Achieving ultimate health is like any other journey – full of hills, bumps, detours, closures and even spin-outs along the way. If we’re lucky (which, let’s face it, I’m not), we’ll avoid any major crashes along the way and have to deal with just the occasional stall or engine failure. I like to think of health as a journey and I would like to provide you with a Roadmap to Health in 2015.

Roadmap to A Healthy

Print it out, share it, bookmark it for future reference. Do whatever you can right now to take control of your health.

From me to you, have a very happy holiday season and beautiful New Year.

Reader Writes In. What is included in your Roadmap to Health in 2015? Share it in the comments below!

There is hope for healing and you are not alone,

0-BLOG SIGNATURE SARA

Thank you to the American Recall Center for providing this Infographic and the opportunity to include my own insight. Connect with ARC on Facebook today.

You Survived a Blood Clot…Now What?

 

When I suffered from a DVT and PE in May 2012, it was completely unexpected and unlike anything I had ever experienced before. I had never been ill, never been to the hospital or had surgery. I was not prepared for the physical pain and long process of recovery. I was especially not prepared for the emotional and psychological burden of such a traumatic event. Every aspect of my life was changed as a result of surviving a blood clot. But, now that I survived a blood clot, what was next? Here are a few things I have discovered during the recovery process that are important for recovering, healing and ultimately moving on with the gift of life we, as Survivors, have been given.

Do not let anyone tell you what you should or shouldn’t do.

The words should and should not have become a detrimental necessity of the English language so it seems. It’s toxic, it’s invasive and it seems we all do or say it to some extent. I know I am guilty of often thinking “I shouldn’t feel this way,” “You should find out about,” or “I should have.” What’s the big deal with shoulding, you ask? (Yes, I made up a word, just now). It’s a one-way fast-track guilt-trip seeded in self doubt, to say the least. By dwelling on our shortcomings and failures (which is what we do when we say should), we tend to not look for solutions or take the necessary steps for action to improve our situation.  Do not let anyone, including yourself, tell you what you should or should not be doing when it comes to your health. If you wish you would have  done something differently (for example, ask more questions from your doctor in the beginning), you may say “Next time I will” or “In the future I plan to” or “At my next appointment I will ask what this means for my overall health.” Not shoulding yourself will allow you to take steps that help you to ultimately feel better about yourself and your health. And when it comes to someone else and his or her treatment – you are not them and he or she is not you. We may face common issues or diagnoses’, but at the end of the day, only you and your medical team can decide what is right for you.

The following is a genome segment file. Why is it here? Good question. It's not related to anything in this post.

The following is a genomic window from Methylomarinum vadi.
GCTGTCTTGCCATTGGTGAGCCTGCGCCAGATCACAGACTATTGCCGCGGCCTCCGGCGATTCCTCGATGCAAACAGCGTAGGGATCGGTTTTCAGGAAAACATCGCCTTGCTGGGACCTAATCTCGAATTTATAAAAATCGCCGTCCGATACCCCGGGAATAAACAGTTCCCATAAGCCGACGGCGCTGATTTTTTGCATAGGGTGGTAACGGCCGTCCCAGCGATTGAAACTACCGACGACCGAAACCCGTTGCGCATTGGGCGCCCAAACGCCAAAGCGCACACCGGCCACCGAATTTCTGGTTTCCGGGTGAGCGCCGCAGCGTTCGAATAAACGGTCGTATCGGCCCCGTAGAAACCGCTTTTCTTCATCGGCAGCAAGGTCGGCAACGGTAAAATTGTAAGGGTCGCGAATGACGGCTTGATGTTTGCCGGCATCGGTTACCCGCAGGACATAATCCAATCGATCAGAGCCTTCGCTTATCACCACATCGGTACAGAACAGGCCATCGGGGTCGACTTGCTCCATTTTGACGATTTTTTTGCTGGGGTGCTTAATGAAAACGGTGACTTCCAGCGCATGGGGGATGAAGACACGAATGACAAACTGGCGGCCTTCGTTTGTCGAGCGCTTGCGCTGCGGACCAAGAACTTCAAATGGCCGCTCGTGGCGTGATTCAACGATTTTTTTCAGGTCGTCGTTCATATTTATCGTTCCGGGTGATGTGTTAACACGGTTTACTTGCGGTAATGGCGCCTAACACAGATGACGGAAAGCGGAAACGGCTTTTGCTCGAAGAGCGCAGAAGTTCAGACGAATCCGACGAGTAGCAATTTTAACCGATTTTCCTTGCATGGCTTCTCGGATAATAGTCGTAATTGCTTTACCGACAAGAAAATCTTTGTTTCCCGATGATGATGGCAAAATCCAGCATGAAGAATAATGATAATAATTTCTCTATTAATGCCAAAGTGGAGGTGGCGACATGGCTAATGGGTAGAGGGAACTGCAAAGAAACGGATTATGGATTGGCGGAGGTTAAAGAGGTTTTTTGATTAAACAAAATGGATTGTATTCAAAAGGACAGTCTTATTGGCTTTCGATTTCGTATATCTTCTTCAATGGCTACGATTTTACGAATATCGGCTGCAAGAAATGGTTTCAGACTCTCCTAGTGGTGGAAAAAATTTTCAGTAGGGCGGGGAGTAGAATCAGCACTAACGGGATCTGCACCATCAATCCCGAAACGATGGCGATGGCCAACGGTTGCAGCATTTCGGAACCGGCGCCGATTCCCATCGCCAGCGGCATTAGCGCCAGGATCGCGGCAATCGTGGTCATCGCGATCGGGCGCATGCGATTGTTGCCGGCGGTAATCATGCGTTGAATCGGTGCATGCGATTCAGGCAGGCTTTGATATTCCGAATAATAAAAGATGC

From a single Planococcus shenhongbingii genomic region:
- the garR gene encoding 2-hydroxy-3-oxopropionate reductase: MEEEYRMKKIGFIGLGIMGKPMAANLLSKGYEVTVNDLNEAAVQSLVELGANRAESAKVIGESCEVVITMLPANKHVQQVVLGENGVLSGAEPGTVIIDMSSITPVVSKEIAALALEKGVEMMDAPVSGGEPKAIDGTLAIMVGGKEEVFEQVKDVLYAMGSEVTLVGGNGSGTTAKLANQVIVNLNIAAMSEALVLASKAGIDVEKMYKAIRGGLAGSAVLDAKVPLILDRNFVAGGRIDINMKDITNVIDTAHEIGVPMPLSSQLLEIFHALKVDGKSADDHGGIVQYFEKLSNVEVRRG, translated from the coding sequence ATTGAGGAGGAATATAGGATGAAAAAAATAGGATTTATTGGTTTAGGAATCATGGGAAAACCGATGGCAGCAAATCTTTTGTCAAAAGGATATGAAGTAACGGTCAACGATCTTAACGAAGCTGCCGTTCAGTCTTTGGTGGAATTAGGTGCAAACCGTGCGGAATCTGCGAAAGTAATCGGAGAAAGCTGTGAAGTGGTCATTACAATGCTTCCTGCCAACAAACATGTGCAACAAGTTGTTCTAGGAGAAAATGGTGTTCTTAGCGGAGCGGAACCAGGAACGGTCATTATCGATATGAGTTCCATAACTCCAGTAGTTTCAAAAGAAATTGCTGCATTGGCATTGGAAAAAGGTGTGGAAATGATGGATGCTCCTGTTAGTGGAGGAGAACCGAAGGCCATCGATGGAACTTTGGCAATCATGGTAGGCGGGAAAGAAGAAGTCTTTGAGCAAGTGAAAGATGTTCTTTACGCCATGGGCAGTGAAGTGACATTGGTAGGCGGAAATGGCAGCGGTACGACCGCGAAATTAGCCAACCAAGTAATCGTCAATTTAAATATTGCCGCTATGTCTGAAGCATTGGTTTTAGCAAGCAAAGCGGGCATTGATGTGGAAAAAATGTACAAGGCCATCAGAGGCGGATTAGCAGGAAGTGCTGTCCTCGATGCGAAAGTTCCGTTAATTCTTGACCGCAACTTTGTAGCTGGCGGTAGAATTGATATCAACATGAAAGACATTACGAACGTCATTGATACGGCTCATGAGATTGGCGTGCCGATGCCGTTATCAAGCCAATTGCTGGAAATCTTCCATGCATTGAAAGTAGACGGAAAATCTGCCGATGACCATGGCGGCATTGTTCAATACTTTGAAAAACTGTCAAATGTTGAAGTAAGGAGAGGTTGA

Find a medical team.

While I do believe that one doctor can make a difference – even save a life – I also believe it is important to have a medical team to treat your after surviving a blood clot. And, in reality, you probably already have a team forming. Treating a blood clot is not simple by any means and while your hematologist or general practitioner or vascular surgeon may be your main point of contact for follow-up care, keep a team of professionals at your disposal. This way, when something comes up (or goes wrong) you have a team of varied specialties and therefore hopefully talents) at your fingertips already.

Here is what my medical team currently looks like as an example. I have a hematologist who handled my case in the hospital. He is my primary contact for managing my blood, antiphospholipid syndrome, warfarin management and anything new that may pertain to my blood or ongoing condition. For everyday problems (or what I think are everyday problems (like a sore throat), I start by seeing my Primary Care Physician who is a DO. I regularly visit the outpatient lab at the hospital to have my blood drawn to check my INR levels. I also have a rheumatologist to handle any current or new autoimmune concerns (at the direction of my hematologist) and I have an endocrinologist to monitor what has been a lifelong thyroid condition. I also have a pharmacy that I use consistently and am comfortable asking the pharmacists there questions about over-the-counter or prescription interactions. Even though I do not see all of these specialists all of the time, they are there if I need them or have a concern. I have built a team I am confident relying on if I need something or have a concern.

Find and build a team of doctors you trust your health to. For a list of common specialists seen after a blood clotting incident, visit here.

Gather your resources.

Just like building a medical team is important, it is also important to have a pool of resources to help you through the recovery process. This could include things like books, websites, personal contacts and in-person or online support groups; not to mention things like assistance with food, housing, insurance, prescriptions and medical expenses. What people often do not understand is that the effects of a blood clot are devastating and often far-reaching.